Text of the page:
# Powell's dog leg method

Powell's dog leg method is an iterative optimisation algorithm for the solution of non-linear least squares problems, introduced in 1970 by Michael J. D. Powell. Similarly to the Levenberg–Marquardt algorithm, it combines the Gauss–Newton algorithm with gradient descent, but it uses an explicit trust region. At each iteration, if the step from the Gauss–Newton algorithm is within the trust region, it is used to update the current solution. If not, the algorithm searches for the minimum of the objective function along the steepest descent direction, known as Cauchy point. If the Cauchy point is outside of the trust region, it is truncated to the boundary of the latter and it is taken as the new solution. If the Cauchy point is inside the trust region, the new solution is taken at the intersection between the trust region boundary and the line joining the Cauchy point and the Gauss-Newton step (dog leg step).

The name of the method derives from the resemblance between the construction of the dog leg step and the shape of a dogleg hole in golf.

## Formulation

Given a least squares problem in the form

$F({\boldsymbol {x}})={\frac {1}{2}}\left\|{\boldsymbol {f}}({\boldsymbol {x}})\right\|^{2}={\frac {1}{2}}\sum _{i=1}^{m}\left(f_{i}({\boldsymbol {x}})\right)^{2}$ with $f_{i}:\mathbb {R} ^{n}\to \mathbb {R}$ , Powell's dog leg method finds the optimal point ${\boldsymbol {x}}^{*}=\operatorname {argmin} _{\boldsymbol {x}}F({\boldsymbol {x}})$ by constructing a sequence ${\boldsymbol {x}}_{k}={\boldsymbol {x}}_{k-1}+\delta _{k}$ that converges to ${\boldsymbol {x}}^{*}$ . At a given iteration, the Gauss–Newton step is given by

${\boldsymbol {\delta _{gn}}}=-\left({\boldsymbol {J}}^{\top }{\boldsymbol {J}}\right)^{-1}{\boldsymbol {J}}^{\top }{\boldsymbol {f}}({\boldsymbol {x}})$ where ${\boldsymbol {J}}=\left({\frac {\partial {f_{i}}}{\partial {x_{j}}}}\right)$ is the Jacobian matrix, while the steepest descent direction is given by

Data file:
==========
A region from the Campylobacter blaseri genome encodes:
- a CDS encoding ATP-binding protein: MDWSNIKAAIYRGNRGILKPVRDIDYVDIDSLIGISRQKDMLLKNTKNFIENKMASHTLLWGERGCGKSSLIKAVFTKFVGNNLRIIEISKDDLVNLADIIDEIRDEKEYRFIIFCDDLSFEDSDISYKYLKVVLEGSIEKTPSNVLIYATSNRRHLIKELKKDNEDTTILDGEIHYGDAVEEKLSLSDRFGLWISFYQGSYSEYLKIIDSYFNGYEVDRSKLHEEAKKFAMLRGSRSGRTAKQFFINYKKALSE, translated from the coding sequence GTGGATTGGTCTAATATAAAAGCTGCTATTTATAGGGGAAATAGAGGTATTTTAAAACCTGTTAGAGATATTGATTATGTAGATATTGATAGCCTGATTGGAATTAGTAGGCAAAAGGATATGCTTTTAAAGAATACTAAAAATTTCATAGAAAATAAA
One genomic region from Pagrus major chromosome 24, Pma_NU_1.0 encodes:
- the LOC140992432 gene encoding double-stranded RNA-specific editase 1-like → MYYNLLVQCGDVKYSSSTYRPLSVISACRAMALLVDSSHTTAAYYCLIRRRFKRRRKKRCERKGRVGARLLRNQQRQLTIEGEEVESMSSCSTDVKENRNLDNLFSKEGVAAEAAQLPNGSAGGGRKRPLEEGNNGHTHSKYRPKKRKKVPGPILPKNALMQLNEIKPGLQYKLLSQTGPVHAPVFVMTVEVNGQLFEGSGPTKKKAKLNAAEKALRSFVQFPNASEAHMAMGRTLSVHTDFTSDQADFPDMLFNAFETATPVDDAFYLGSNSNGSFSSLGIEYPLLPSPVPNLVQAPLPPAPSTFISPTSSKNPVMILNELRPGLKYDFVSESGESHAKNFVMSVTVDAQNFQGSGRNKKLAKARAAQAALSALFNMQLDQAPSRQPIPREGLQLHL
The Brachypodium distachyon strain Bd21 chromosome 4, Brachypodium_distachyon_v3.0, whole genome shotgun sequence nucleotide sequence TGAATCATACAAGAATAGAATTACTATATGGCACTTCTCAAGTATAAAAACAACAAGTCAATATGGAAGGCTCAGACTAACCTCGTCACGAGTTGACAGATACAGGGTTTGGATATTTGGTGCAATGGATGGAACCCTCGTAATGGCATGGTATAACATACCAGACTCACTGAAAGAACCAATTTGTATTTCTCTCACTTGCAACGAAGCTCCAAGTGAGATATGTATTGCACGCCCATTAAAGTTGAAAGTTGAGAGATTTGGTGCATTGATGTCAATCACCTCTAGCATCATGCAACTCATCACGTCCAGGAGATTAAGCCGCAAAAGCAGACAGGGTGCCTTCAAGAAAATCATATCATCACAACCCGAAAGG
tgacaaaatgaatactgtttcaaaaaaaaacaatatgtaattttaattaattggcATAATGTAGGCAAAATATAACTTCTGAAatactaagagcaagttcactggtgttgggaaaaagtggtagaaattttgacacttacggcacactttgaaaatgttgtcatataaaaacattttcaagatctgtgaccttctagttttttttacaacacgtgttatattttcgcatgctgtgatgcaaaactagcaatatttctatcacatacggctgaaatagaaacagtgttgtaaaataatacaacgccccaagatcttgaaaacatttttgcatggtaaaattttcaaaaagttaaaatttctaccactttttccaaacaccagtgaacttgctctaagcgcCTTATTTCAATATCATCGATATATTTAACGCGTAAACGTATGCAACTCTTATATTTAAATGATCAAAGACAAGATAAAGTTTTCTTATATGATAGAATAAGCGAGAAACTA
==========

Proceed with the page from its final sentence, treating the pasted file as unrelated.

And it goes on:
${\boldsymbol {\delta _{sd}}}=-{\boldsymbol {J}}^{\top }{\boldsymbol {f}}({\boldsymbol {x}}).$ The objective function is linearised along the steepest descent direction

{\begin{aligned}F({\boldsymbol {x}}+t{\boldsymbol {\delta _{sd}}})&\approx {\frac {1}{2}}\left\|{\boldsymbol {f}}({\boldsymbol {x}})+t{\boldsymbol {J}}({\boldsymbol {x}}){\boldsymbol {\delta _{sd}}}\right\|^{2}\\&=F({\boldsymbol {x}})+t{\boldsymbol {\delta _{sd}}}^{\top }{\boldsymbol {J}}^{\top }{\boldsymbol {f}}({\boldsymbol {x}})+{\frac {1}{2}}t^{2}\left\|{\boldsymbol {J}}{\boldsymbol {\delta _{sd}}}\right\|^{2}.\end{aligned}} To compute the value of the parameter $t$ at the Cauchy point, the derivative of the last expression with respect to $t$ is imposed to be equal to zero, giving

$t=-{\frac {{\boldsymbol {\delta _{sd}}}^{\top }{\boldsymbol {J}}^{\top }{\boldsymbol {f}}({\boldsymbol {x}})}{\left\|{\boldsymbol {J}}{\boldsymbol {\delta _{sd}}}\right\|^{2}}}={\frac {\left\|{\boldsymbol {\delta _{sd}}}\right\|^{2}}{\left\|{\boldsymbol {J}}{\boldsymbol {\delta _{sd}}}\right\|^{2}}}.$ Given a trust region of radius $\Delta$ , Powell's dog leg method selects the update step ${\boldsymbol {\delta _{k}}}$ as equal to:

• ${\boldsymbol {\delta _{gn}}}$ , if the Gauss–Newton step is within the trust region ($\left\|{\boldsymbol {\delta _{gn}}}\right\|\leq \Delta$ );
• ${\frac {\Delta }{\left\|{\boldsymbol {\delta _{sd}}}\right\|}}{\boldsymbol {\delta _{sd}}}$ if both the Gauss–Newton and the steepest descent steps are outside the trust region ($t\left\|{\boldsymbol {\delta _{sd}}}\right\|$ );
• $t{\boldsymbol {\delta _{sd}}}+s\left({\boldsymbol {\delta _{gn}}}-t{\boldsymbol {\delta _{sd}}}\right)$ with $s$ such that $\left\|{\boldsymbol {\delta }}\right\|=\Delta$ , if the Gauss–Newton step is outside the trust region but the steepest descent step is inside (dog leg step).